I don’t know how much longer I can look like this. It’s fall in Canada. I run cold. So, I am wearing a black hoodie, an army-green toque (a “beanie” to Americans), jeans, and a T-shirt. Not a band T-shirt, but a T-shirt with Winona Ryder on it (it’s a present from my brother—Ryder in that scene at the end of Beetlejuice where she’s floating in the air in her school uniform). Maybe that’s worse than a band T. Or maybe it’s worse that I also have chipped black nail polish on (a two-week-old manicure). I’m not wearing Converse at least. I actually would, but I’m so old they don’t provide enough arch support. I have to wear overly expensive Danish shoes instead or my feet hurt (I suffer from something called over-pronation). They look like sneakers but not really. They look like septuagenarian sneakers. Like sneakers Larry David would wear. Larry David is 76. I am 43. I am actually closer to the age I was when I first started dressing like this than I am to his age. But only barely. Which is perhaps why it is now starting to feel weird. Like, when am I supposed to stop looking like this?

My brother likes to say I dress like Brad Pitt. I don’t dress like Brad Pitt. He means I dress like a certain ilk of middle-aged American actor. The kind of middle-aged American actor that still seems arrested at around 23. Ethan Hawke is one. Unfortunately, Johnny Depp is another. You see them in paparazzi photos wearing slouchy black beanies, plaid shirts, and distressed jeans that cost more than five months’ rent. They look grizzled and permissible in that way that only men can be permissible. Like he’s-dressing-too-young-and-his-girlfriend-is-too-young-but-he’s-an-artist-so-it’s-OK. You see actresses dressing this way into their 30s, maybe, but as they get older, they start transitioning. They start looking more like Patti Smith—black blazers, black boots. Chic. Women are always expected to be more put together than men because men always get the benefit of the doubt. And in hoodies and sneakers lies doubt.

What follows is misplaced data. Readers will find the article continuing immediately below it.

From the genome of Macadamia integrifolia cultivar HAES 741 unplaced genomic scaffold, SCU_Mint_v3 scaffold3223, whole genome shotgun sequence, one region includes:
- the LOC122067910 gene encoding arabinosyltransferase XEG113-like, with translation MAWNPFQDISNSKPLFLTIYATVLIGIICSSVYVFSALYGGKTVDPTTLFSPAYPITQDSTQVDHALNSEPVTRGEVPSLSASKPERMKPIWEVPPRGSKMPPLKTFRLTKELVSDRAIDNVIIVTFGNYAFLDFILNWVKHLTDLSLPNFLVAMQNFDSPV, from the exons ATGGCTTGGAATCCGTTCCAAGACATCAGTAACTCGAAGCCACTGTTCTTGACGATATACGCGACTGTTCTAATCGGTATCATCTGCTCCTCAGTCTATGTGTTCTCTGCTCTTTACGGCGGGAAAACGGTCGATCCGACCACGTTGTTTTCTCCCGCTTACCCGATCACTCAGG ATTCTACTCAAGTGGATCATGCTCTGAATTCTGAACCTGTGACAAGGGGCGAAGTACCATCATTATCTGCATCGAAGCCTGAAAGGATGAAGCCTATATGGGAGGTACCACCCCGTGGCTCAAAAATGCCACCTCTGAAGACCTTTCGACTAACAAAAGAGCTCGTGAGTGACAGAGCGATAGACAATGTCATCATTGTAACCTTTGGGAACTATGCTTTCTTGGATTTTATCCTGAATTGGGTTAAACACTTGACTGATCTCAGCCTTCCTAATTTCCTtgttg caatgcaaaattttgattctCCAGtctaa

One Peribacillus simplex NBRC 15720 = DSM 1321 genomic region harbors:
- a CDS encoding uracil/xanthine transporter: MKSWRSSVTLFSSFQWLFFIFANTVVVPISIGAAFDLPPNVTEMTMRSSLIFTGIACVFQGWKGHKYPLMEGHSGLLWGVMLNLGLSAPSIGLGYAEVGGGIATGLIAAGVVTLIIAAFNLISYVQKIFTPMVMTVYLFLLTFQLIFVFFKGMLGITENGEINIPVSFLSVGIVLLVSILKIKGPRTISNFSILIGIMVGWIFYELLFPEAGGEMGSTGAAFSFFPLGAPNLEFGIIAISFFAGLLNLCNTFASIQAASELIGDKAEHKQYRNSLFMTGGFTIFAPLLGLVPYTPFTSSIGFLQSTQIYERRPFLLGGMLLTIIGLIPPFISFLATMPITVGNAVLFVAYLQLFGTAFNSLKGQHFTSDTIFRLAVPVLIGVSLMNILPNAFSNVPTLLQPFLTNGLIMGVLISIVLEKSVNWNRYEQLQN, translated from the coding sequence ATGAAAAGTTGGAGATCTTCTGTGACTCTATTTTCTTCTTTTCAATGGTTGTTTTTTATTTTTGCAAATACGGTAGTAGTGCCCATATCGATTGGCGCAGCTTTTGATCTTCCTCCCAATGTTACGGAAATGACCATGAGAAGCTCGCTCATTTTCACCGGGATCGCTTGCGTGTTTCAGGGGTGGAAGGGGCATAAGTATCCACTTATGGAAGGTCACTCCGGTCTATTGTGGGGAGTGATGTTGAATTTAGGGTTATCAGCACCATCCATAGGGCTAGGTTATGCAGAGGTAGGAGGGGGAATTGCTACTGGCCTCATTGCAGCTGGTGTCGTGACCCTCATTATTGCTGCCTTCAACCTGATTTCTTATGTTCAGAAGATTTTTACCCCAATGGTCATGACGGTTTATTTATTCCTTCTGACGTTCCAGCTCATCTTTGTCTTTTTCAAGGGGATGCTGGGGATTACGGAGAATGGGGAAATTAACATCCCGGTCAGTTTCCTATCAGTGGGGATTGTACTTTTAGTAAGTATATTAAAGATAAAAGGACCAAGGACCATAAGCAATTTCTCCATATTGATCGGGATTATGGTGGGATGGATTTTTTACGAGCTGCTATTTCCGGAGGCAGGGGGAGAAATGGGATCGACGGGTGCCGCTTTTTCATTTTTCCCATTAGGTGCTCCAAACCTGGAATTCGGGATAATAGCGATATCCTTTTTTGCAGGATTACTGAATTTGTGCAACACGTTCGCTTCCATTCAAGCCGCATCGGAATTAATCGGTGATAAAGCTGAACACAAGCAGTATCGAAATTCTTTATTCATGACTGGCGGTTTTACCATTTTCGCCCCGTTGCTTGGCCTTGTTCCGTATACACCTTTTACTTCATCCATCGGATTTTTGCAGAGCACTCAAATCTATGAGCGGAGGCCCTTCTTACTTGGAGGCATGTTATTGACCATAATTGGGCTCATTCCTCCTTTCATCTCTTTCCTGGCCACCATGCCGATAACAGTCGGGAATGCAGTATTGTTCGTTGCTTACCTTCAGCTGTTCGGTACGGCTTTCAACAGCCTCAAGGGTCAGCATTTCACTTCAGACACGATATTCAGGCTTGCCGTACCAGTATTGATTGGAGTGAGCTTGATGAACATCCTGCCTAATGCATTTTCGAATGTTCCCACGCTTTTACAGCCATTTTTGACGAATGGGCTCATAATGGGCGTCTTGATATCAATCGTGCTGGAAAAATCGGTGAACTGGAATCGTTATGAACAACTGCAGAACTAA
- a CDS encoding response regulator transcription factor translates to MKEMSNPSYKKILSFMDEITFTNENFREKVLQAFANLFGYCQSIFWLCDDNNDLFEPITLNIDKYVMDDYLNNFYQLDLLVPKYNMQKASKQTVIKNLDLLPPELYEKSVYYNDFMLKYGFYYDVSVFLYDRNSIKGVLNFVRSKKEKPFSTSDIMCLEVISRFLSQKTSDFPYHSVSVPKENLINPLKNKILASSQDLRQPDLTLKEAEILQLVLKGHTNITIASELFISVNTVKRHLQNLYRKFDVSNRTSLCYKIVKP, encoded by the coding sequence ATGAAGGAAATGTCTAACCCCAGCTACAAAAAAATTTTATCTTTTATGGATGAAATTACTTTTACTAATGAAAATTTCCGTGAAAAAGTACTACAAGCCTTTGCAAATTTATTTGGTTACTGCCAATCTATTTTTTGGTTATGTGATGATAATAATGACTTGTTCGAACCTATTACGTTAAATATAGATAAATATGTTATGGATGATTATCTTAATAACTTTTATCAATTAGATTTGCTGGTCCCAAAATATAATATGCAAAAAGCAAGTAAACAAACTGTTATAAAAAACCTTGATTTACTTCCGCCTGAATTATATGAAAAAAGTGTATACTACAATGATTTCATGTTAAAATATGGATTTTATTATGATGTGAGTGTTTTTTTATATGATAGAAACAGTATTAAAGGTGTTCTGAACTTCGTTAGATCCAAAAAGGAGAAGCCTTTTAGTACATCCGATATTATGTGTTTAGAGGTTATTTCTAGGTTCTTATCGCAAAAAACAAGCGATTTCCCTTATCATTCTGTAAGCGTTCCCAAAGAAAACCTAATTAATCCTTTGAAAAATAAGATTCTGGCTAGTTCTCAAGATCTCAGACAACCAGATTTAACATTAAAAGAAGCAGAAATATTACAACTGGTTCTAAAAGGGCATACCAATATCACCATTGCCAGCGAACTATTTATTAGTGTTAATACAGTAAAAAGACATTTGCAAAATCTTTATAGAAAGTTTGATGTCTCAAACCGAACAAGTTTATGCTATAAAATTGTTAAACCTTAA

Just for kicks, I looked up how I am supposed to be dressing as a woman in my 40s, according to … websites. Just as I thought: a lot of blazers and long dresses and skirts. According to the Today Show (lol) it’s about quality over quantity (code for: you are supposed to be better off by this point, so stop looking like an undergrad) and flattering textiles (code for: you are probably fatter now, so stop wearing Lycra). Speaking of flattering, I know the Queer Eye guys talk about what’s attractive on men, but let’s be real, men do not generally have the kinds of curves that women have, the kind that can make your shirt gape at the chest and your jeans gape at the ass. They don’t tend to put on weight in the same way (in the upper arms and in the hips). Clothing tends to be sold on straight-lined models and mannequins, and men, just physiologically, often fit the silhouette better than women. Perhaps this is in part why you find the same men at 43 and 23 wearing the same style unapologetically. Meanwhile, as women get older, as their boobs and butts drop, as their curves start to lose that hourglass quality, they are encouraged (because of sexism) to make up for it with various tricks. Tailoring matters, and so does flow, which would seem contradictory, but I get it—I have oversized linen jackets, but they fit me, if that makes sense. The other thing that comes with age, perhaps to make up for the shapelessness, is alarmingly colored fabrics. I don’t fuck with that.

It’s kind of late to be questioning how I dress, maybe, considering “adulthood” happens way before 43. But if you think about it, once you’re into your 40s, all those things that traditionally, conservatively, socially make you a woman—kids, a husband, a house—if you don’t have them, you might question your identity as a mature one. (I imagine men feel less compelled to do this, just going by the fairly well-established permission they seem to have to act like toddlers well into their dotage). I have always leaned on work for value (I know, I don’t want to hear it), but at this stage, it’s painfully obvious that the kind of work I do, particularly as a woman, cannot compete. So then you start noticing other markers that might be keeping you subpar. Like your clothes. And then you start looking at other women your age and how they dress—around me, a lot of Blundstones and black leggings and cashmere (stroller optional)—and you strike that, but then you look at people you respect, like maybe your family, like when they were your age, and that’s a whole other confirmation that you’re not doing it right.